This fall, SCLT received two “game-changing” grants that will bring people more views like these at Red Grade Trails very soon.

Soldier Ridge loop closed; 15 miles coming at Red Grade

If there’s one thing that’s certain these days it’s this: there’s no better place to be than outdoors.

Thankfully, because of people like you, going from your front door to the outdoors in Sheridan County is easier than ever before!

And while that may seem like an overstatement, the efforts we’ve made together to connect more people to our Wyoming Wonderland through a growing network of community trails will mean even more to more people thanks to the addition of two new trails on the west edge of Sheridan and more miles quicker than we ever thought possible at Red Grade Trails.

Closing the loop
In September, the final touches were put on Kicking Horse Trail and The Link – two new trails that will connect Hidden Hoot Trail to Soldier Ridge Trail. By doing so, visitors will have an opportunity to enjoy a loop of 9.2 miles conveniently located on Sheridan’s west edge.

The Link was SCLT Trail Builder Ronnie Wagner’s first opportunity to break ground and he created a gem that’s perfect for new bike riders.

“It’s flowy and fun,” Ronnie said of The Link, adding that with plenty of steady grades “it can be ridden downhill both ways.”

Runners and walkers will enjoy it, too. As will anyone who wishes to experience a whole lot of solitude and plenty of nature.

“There’s tons of wildlife out there,” Ronnie relayed, saying that pronghorn, mule deer, and pheasants were regular coworkers on build days.

The same is true for Kicking Horse Trail, which extends from The Link to the midpoint of Soldier Ridge Trail. A burrowing owl, a “Species of Greatest Conservation Need” in Wyoming, was spotted flying in and out of prairie dog dens along the trail. It’s one of 10 raptor species known to inhabit Sheridan Heights Ranch, which, along with Black Tooth Ranch, host the trail.

Both ranches worked with SCLT to enact voluntary conservation agreements. That ensures the open space and wildlife habitat remains intact while the working land remains working. The trails are an ideal corridor for people of all ages to experience and appreciate conservation in action.

Kicking Horse will be open to horses, which means equestrians now have nearly 6 miles of trail to ride close to town!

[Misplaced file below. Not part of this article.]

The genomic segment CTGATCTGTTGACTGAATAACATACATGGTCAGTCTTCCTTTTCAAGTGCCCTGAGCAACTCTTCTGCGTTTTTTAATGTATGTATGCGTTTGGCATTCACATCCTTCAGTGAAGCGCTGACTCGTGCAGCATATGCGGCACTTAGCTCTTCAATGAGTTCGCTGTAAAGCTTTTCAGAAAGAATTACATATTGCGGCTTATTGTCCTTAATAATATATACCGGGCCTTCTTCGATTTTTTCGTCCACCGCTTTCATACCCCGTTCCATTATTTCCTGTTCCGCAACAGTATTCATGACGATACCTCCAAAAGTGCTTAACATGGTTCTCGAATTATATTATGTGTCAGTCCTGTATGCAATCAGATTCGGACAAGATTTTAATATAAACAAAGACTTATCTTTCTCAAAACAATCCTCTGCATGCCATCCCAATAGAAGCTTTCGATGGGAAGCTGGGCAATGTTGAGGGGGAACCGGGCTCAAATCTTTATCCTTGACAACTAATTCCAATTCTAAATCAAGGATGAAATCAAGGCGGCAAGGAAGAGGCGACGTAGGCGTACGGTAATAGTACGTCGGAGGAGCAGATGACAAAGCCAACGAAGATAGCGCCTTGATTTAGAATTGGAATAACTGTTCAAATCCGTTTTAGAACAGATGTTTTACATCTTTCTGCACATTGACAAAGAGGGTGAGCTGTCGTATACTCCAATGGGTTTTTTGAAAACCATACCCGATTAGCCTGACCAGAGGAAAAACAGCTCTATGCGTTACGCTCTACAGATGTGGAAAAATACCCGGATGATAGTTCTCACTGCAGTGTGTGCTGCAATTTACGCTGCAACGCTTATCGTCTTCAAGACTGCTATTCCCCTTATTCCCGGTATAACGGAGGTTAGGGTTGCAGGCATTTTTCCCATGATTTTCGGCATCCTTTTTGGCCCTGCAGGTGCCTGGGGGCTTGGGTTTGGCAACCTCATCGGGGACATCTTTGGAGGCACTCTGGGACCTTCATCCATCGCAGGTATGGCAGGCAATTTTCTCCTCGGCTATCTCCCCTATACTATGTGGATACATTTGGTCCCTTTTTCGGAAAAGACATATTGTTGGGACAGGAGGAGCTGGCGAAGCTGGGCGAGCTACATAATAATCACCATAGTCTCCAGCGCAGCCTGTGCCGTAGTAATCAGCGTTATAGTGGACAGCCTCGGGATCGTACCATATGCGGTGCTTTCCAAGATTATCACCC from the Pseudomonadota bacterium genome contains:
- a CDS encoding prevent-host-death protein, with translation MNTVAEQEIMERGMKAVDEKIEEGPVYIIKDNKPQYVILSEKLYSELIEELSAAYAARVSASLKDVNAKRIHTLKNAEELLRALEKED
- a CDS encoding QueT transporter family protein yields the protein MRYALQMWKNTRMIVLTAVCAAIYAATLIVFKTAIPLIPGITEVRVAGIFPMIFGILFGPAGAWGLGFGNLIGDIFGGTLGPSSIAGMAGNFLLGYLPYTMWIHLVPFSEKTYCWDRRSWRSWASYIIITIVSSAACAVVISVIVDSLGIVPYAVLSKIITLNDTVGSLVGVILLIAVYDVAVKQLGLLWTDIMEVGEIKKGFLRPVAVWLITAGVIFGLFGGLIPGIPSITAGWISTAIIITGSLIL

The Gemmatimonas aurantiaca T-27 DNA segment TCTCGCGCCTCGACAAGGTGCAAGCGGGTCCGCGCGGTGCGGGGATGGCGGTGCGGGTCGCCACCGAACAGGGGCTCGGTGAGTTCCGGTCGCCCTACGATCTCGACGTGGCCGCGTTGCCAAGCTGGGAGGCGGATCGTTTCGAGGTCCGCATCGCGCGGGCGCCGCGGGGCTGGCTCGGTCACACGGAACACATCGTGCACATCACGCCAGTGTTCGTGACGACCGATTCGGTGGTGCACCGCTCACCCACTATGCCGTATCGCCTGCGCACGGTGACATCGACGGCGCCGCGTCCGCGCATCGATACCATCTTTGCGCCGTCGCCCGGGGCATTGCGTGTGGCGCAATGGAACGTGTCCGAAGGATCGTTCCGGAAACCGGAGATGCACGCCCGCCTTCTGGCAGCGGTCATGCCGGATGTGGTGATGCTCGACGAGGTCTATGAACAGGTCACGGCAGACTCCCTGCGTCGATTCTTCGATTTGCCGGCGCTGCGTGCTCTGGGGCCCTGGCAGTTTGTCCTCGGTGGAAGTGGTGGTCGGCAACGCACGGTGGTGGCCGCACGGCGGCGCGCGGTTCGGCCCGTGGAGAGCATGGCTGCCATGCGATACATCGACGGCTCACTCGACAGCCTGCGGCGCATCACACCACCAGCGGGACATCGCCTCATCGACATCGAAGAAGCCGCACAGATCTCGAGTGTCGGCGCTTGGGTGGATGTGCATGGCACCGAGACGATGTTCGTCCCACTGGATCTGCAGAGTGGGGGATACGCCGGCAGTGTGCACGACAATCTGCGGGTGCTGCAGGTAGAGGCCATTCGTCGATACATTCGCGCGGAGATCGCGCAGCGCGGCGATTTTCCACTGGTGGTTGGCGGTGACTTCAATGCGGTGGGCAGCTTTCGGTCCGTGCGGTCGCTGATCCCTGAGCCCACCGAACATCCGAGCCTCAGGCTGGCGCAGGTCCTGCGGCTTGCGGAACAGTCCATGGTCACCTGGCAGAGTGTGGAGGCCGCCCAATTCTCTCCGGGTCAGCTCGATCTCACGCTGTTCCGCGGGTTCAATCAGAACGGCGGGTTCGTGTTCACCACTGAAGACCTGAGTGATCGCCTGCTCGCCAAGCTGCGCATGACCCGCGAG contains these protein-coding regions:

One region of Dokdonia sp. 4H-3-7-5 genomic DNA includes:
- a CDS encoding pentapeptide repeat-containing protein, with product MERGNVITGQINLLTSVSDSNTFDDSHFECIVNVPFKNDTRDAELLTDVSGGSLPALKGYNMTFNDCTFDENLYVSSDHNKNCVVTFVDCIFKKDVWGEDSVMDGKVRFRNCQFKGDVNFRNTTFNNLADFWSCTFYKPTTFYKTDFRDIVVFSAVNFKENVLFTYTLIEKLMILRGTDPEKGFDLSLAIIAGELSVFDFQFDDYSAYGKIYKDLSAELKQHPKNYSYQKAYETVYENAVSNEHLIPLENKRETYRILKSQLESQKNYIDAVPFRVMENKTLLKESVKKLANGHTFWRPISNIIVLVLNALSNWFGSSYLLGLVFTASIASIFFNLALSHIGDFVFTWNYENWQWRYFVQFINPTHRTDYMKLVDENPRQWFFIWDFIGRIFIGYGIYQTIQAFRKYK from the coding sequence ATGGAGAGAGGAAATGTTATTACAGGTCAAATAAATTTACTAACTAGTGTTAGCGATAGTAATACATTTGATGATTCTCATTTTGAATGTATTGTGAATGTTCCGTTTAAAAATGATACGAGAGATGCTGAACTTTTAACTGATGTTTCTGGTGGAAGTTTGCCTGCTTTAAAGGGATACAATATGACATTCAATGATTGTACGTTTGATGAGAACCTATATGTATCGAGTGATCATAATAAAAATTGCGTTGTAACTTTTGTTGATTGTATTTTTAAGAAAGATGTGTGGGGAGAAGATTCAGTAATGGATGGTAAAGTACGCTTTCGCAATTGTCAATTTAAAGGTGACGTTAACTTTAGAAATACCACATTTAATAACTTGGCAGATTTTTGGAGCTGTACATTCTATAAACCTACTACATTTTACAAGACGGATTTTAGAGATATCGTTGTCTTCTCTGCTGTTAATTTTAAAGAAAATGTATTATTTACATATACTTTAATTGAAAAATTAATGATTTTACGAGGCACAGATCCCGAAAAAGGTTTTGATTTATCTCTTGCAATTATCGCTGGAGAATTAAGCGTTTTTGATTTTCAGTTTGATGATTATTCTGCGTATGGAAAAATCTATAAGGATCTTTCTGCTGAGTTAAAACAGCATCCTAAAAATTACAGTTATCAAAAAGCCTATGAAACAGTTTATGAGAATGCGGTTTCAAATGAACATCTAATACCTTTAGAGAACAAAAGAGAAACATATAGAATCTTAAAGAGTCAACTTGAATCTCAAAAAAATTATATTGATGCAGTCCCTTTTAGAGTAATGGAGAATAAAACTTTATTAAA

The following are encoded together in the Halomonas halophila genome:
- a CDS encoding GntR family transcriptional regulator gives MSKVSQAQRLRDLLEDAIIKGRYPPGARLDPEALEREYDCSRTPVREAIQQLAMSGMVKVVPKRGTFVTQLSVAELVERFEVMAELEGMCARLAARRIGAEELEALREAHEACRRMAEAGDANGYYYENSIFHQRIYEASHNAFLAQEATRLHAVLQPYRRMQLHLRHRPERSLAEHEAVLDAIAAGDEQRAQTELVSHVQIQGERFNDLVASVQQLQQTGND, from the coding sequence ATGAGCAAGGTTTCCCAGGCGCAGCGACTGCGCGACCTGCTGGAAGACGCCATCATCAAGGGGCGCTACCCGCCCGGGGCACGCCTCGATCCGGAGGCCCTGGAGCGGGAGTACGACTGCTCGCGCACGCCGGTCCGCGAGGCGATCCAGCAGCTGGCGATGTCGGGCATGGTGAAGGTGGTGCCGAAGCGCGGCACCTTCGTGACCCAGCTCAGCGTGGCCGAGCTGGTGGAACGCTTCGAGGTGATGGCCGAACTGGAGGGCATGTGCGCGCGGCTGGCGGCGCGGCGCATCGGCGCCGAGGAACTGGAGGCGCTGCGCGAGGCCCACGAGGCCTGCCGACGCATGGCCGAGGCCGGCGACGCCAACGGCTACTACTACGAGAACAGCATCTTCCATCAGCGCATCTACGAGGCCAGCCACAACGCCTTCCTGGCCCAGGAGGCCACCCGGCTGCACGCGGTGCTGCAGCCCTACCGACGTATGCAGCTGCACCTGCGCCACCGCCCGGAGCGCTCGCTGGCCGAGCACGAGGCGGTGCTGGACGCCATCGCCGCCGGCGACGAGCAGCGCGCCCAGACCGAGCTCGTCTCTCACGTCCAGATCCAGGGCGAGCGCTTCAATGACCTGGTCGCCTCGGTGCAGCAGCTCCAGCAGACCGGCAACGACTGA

Next year brings a trailhead and more trails at Kendrick Golf Course. Once complete, there will be 16.4 miles in the Soldier Ridge Trail System!

Volunteers from First Interstate Bank paint “KH” on rock cairns that will mark Kicking Horse Trail as it connects to Soldier Ridge Trail. A prairie dog was not a fan of volunteers at a recent work day. Be sure to keep an eye out for burrowing owls while enjoying Kicking Horse Trail.

‘Game changers’ for Red Grade Trails
But that’s not it, there’s even more new opportunities for people coming soon. Grants from the Wyoming Business Council ($500,000), USFS ($100,000) and National Forest Foundation ($18,000) will be combined with more than $130,000 people like you helpfully raised to develop the entirety of Red Grade Trails planned in the Bighorn National Forest!

That’s right – the entirety! That’s 15 new trail miles and 3 parking areas. And most of it’s coming soon.

“Thanks to our community and the funds they helped us secure, the majority of what was originally envisioned as a decade-long project will be built in 2021!” said Executive Director Brad Bauer.

In fact, work’s already underway in the Poverty Flats area. And Ronnie’s pretty excited for what’s in store up the mountain. “These won’t be ‘just your normal trails.’ Hopefully, they’ll be something Wyoming hasn’t seen yet!”

What’s that mean? New ways to connect with nature open to all: hikers, mountain bikers, runners, walkers, equestrians, photographers, yoga practitioners, birders, wildlife watchers, flower fanciers, fungi finders, plant peepers and more. Some trails will be single use too, with some routes dedicated specifically to pedestrian, bike or horse use.

Working with schools, community groups and programs like Discovery Sessions and Unplug, trails also serve as ideal classrooms for history, ecology, recreation, art and more!

With more than 20,000 visits to SCLT’s community trails last year, these new trails will ensure there’s no better place to be than outdoors. And the best way to enjoy the outdoors is close to home in our beautiful Bighorns backyard.